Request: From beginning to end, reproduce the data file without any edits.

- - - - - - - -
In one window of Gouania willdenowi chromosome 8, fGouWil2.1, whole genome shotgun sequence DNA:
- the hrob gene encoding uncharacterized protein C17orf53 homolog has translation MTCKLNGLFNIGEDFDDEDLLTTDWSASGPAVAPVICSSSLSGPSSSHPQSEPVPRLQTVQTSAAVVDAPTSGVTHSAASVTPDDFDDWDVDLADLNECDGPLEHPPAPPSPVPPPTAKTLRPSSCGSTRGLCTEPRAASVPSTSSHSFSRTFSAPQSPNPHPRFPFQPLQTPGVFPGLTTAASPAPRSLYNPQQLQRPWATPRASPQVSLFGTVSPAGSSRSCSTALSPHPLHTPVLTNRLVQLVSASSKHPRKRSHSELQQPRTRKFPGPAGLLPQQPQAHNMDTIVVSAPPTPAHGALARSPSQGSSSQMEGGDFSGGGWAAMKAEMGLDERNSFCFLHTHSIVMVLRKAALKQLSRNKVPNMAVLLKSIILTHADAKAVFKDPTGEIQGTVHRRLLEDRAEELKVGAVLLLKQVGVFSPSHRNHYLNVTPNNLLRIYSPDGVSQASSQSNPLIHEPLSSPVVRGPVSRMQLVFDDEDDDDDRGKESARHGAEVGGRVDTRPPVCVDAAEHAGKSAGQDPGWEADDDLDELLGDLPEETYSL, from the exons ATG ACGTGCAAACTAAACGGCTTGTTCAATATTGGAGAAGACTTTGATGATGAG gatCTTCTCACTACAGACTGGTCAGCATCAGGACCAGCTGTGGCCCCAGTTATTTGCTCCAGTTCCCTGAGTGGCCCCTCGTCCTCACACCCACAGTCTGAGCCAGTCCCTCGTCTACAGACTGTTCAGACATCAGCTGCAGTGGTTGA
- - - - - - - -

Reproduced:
In one window of Gouania willdenowi chromosome 8, fGouWil2.1, whole genome shotgun sequence DNA:
- the hrob gene encoding uncharacterized protein C17orf53 homolog has translation MTCKLNGLFNIGEDFDDEDLLTTDWSASGPAVAPVICSSSLSGPSSSHPQSEPVPRLQTVQTSAAVVDAPTSGVTHSAASVTPDDFDDWDVDLADLNECDGPLEHPPAPPSPVPPPTAKTLRPSSCGSTRGLCTEPRAASVPSTSSHSFSRTFSAPQSPNPHPRFPFQPLQTPGVFPGLTTAASPAPRSLYNPQQLQRPWATPRASPQVSLFGTVSPAGSSRSCSTALSPHPLHTPVLTNRLVQLVSASSKHPRKRSHSELQQPRTRKFPGPAGLLPQQPQAHNMDTIVVSAPPTPAHGALARSPSQGSSSQMEGGDFSGGGWAAMKAEMGLDERNSFCFLHTHSIVMVLRKAALKQLSRNKVPNMAVLLKSIILTHADAKAVFKDPTGEIQGTVHRRLLEDRAEELKVGAVLLLKQVGVFSPSHRNHYLNVTPNNLLRIYSPDGVSQASSQSNPLIHEPLSSPVVRGPVSRMQLVFDDEDDDDDRGKESARHGAEVGGRVDTRPPVCVDAAEHAGKSAGQDPGWEADDDLDELLGDLPEETYSL, from the exons ATG ACGTGCAAACTAAACGGCTTGTTCAATATTGGAGAAGACTTTGATGATGAG gatCTTCTCACTACAGACTGGTCAGCATCAGGACCAGCTGTGGCCCCAGTTATTTGCTCCAGTTCCCTGAGTGGCCCCTCGTCCTCACACCCACAGTCTGAGCCAGTCCCTCGTCTACAGACTGTTCAGACATCAGCTGCAGTGGTTGA